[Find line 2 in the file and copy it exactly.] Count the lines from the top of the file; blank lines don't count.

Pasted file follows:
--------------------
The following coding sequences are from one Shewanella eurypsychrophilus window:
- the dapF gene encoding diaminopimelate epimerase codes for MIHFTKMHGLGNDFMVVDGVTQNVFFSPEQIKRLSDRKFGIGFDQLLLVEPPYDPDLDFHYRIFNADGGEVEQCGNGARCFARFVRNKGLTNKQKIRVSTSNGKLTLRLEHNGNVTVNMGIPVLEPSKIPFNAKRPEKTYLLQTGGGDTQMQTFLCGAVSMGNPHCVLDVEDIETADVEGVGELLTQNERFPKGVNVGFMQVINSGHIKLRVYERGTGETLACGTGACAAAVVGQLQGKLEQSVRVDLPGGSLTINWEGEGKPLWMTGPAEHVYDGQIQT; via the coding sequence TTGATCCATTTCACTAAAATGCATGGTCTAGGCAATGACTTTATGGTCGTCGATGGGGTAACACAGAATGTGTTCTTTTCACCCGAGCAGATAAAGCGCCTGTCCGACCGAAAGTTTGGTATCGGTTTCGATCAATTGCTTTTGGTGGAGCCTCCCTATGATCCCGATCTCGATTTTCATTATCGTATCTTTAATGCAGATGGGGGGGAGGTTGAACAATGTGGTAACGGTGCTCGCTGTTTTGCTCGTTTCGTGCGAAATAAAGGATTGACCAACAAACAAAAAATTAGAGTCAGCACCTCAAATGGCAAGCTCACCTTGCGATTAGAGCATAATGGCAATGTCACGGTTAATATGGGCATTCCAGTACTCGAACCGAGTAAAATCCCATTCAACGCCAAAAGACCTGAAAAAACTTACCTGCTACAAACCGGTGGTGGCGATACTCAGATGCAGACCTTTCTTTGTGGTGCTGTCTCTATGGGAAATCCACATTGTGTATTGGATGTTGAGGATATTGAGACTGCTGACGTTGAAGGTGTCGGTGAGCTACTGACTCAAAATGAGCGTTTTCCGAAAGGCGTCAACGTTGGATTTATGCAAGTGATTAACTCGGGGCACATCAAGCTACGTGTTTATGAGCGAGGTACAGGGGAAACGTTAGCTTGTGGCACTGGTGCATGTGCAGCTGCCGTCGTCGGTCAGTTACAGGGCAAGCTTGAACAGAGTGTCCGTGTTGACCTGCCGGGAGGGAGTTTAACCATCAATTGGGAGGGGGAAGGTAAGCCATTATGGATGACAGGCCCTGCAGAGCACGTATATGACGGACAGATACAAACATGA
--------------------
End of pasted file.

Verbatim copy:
- the dapF gene encoding diaminopimelate epimerase codes for MIHFTKMHGLGNDFMVVDGVTQNVFFSPEQIKRLSDRKFGIGFDQLLLVEPPYDPDLDFHYRIFNADGGEVEQCGNGARCFARFVRNKGLTNKQKIRVSTSNGKLTLRLEHNGNVTVNMGIPVLEPSKIPFNAKRPEKTYLLQTGGGDTQMQTFLCGAVSMGNPHCVLDVEDIETADVEGVGELLTQNERFPKGVNVGFMQVINSGHIKLRVYERGTGETLACGTGACAAAVVGQLQGKLEQSVRVDLPGGSLTINWEGEGKPLWMTGPAEHVYDGQIQT; via the coding sequence TTGATCCATTTCACTAAAATGCATGGTCTAGGCAATGACTTTATGGTCGTCGATGGGGTAACACAGAATGTGTTCTTTTCACCCGAGCAGATAAAGCGCCTGTCCGACCGAAAGTTTGGTATCGGTTTCGATCAATTGCTTTTGGTGGAGCCTCCCTATGATCCCGATCTCGATTTTCATTATCGTATCTTTAATGCAGATGGGGGGGAGGTTGAACAATGTGGTAACGGTGCTCGCTGTTTTGCTCGTTTCGTGCGAAATAAAGGATTGACCAACAAACAAAAAATTAGAGTCAGCACCTCAAATGGCAAGCTCACCTTGCGATTAGAGCATAATGGCAATGTCACGGTTAATATGGGCATTCCAGTACTCGAACCGAGTAAAATCCCATTCAACGCCAAAAGACCTGAAAAAACTTACCTGCTACAAACCGGTGGTGGCGATACTCAGATGCAGACCTTTCTTTGTGGTGCTGTCTCTATGGGAAATCCACATTGTGTATTGGATGTTGAGGATATTGAGACTGCTGACGTTGAAGGTGTCGGTGAGCTACTGACTCAAAATGAGCGTTTTCCGAAAGGCGTCAACGTTGGATTTATGCAAGTGATTAACTCGGGGCACATCAAGCTACGTGTTTATGAGCGAGGTACAGGGGAAACGTTAGCTTGTGGCACTGGTGCATGTGCAGCTGCCGTCGTCGGTCAGTTACAGGGCAAGCTTGAACAGAGTGTCCGTGTTGACCTGCCGGGAGGGAGTTTAACCATCAATTGGGAGGGGGAAGGTAAGCCATTATGGATGACAGGCCCTGCAGAGCACGTATATGACGGACAGATACAAACATGA